The banners were slung over the facade to the finish tower while workers continued grinding toward the finish line.
These weren’t rowers aiming to win a gold medal at the World Rowing Championships, which begin with an opening ceremony on Saturday and races on Sunday.
These were the last-minute preparations for the 2017 WRC, scheduled to run until Sunday, Oct. 1, at Nathan Benderson Park.
“Crazy is a good word to describe, but we have a tremendous team,” World Rowing Championships media and public relations manager Max Winitz said. “Obviously, (Hurricane) Irma played a role in delaying some of the construction on the infrastructure. But everybody is working day and night to get this done — and it will be done before Saturday’s opening ceremony.”
Further south from the clanging construction at the finish tower, varying-sized boats sat in a holding pattern awaiting eager WRC participants to take a test drive around the venue’s expansive lake.
Some of the boats for Thursday’s training sessions found their way to the lake throughout the afternoon.
Rowers from South Africa, New Zealand, Russia, Bulgaria, Mexico and more took turns navigating uniform strokes through Benderson Park’s waters against sunbeams poking through overcast skies.
Earlier this week, those that didn’t make the Benderson training sessions practiced at other spots across Florida.
But by Wednesday, all 69 countries and 1,700 delegates arrived in the Sarasota-Bradenton area for the 2017 WRC.
And by Thursday morning, scores of boats were gliding through the water, getting in some last-minute training at Benderson Park.
Workers, wearing hard hats, and volunteers bustled through the venue getting things in order with about two days until Saturday’s opening ceremony.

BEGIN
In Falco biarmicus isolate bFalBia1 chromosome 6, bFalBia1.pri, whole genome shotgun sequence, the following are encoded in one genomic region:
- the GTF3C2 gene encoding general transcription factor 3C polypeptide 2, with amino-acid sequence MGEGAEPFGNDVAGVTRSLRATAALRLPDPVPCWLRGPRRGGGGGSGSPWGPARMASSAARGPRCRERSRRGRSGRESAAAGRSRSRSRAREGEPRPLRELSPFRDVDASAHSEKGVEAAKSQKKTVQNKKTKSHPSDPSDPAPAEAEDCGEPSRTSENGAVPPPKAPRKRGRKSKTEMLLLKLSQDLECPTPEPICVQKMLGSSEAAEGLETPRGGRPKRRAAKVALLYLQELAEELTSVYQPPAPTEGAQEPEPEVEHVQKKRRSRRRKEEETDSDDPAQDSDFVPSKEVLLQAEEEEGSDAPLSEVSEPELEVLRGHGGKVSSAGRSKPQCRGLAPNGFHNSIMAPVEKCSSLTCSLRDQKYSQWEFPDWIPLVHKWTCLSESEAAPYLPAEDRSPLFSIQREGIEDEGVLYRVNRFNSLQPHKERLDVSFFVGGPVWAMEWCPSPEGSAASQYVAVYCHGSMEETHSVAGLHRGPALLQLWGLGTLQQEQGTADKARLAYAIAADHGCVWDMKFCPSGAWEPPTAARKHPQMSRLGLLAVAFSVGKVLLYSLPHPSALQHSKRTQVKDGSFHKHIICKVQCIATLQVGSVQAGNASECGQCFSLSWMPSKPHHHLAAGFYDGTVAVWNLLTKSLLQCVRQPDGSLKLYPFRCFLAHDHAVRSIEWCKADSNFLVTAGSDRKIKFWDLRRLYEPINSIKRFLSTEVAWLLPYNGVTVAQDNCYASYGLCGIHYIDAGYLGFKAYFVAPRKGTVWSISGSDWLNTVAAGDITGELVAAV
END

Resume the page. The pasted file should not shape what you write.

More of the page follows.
Obviously, (Hurricane) Irma played a role in delaying some of the construction on the infrastructure. But everybody is working day and night to get this done and it will be done before Saturday’s opening ceremony.
World Rowing Championships media and public relations manager Max Winitz
Among the competing nations, the United States and Great Britain lead the field with the most rowers.
Winitz said the United States has 120 rowers, while Great Britain arrived with a little less than that.
In the women’s eights, Team USA isn’t just a prohibitive favorite to claim gold at the WRC. The squad is part of a dynasty.
Winitz said they’ve won the past 11 Summer Olympics or World Rowing Championships combined.
“Everybody in the U.S. should be rooting for them,” Winitz said.
Aside from the patriotic support, fans should also pay attention to Cuba’s Angel Fournier Rodriguez.
Competing in the men’s single sculls, Fournier Rodriguez has risen through the ranks. He’s a multiple-medal holder, claiming two World Cup silvers this season and earning the silver medal at the 2013 World Championships.
Tickets are still available and can be found online at wrch2017.com.
Parking is $5 per day, and the lot is in the grassy area adjacent to Dillard’s in the Mall at University Town Center.
That fee is the lone cost to Saturday’s opening ceremony, which will have the glitz and glamour feel – though not as grand – of an Olympic opening ceremony. Gates open at 5 p.m., and the ceremony commences at 7.
“You’re going to see things on land, on water and in the air without giving too much away,” Winitz said.
The races begin Sunday, and next Wednesday will be a free admission day for all community members.
“After everything that happened with Irma and the resilience we saw in this community, let’s do something special for everybody here,” Winitz said.